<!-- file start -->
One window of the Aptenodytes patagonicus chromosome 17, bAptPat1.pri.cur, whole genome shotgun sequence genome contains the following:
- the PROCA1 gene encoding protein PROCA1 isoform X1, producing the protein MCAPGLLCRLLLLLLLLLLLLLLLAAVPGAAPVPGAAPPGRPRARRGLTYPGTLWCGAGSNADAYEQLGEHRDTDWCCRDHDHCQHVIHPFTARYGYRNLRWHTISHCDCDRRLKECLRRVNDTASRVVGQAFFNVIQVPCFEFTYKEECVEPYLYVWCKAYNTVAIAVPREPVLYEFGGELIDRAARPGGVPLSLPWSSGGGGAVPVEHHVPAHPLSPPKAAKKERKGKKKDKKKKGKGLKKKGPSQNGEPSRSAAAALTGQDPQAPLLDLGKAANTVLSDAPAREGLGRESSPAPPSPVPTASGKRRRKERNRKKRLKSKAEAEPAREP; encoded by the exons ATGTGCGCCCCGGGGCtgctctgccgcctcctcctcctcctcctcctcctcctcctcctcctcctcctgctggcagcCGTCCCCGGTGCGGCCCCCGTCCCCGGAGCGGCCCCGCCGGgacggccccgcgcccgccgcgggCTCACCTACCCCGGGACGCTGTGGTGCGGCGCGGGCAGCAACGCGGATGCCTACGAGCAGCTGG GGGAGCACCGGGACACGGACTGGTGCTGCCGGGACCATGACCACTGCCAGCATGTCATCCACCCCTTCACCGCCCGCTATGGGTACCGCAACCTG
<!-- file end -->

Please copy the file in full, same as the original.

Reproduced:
One window of the Aptenodytes patagonicus chromosome 17, bAptPat1.pri.cur, whole genome shotgun sequence genome contains the following:
- the PROCA1 gene encoding protein PROCA1 isoform X1, producing the protein MCAPGLLCRLLLLLLLLLLLLLLLAAVPGAAPVPGAAPPGRPRARRGLTYPGTLWCGAGSNADAYEQLGEHRDTDWCCRDHDHCQHVIHPFTARYGYRNLRWHTISHCDCDRRLKECLRRVNDTASRVVGQAFFNVIQVPCFEFTYKEECVEPYLYVWCKAYNTVAIAVPREPVLYEFGGELIDRAARPGGVPLSLPWSSGGGGAVPVEHHVPAHPLSPPKAAKKERKGKKKDKKKKGKGLKKKGPSQNGEPSRSAAAALTGQDPQAPLLDLGKAANTVLSDAPAREGLGRESSPAPPSPVPTASGKRRRKERNRKKRLKSKAEAEPAREP; encoded by the exons ATGTGCGCCCCGGGGCtgctctgccgcctcctcctcctcctcctcctcctcctcctcctcctcctcctgctggcagcCGTCCCCGGTGCGGCCCCCGTCCCCGGAGCGGCCCCGCCGGgacggccccgcgcccgccgcgggCTCACCTACCCCGGGACGCTGTGGTGCGGCGCGGGCAGCAACGCGGATGCCTACGAGCAGCTGG GGGAGCACCGGGACACGGACTGGTGCTGCCGGGACCATGACCACTGCCAGCATGTCATCCACCCCTTCACCGCCCGCTATGGGTACCGCAACCTG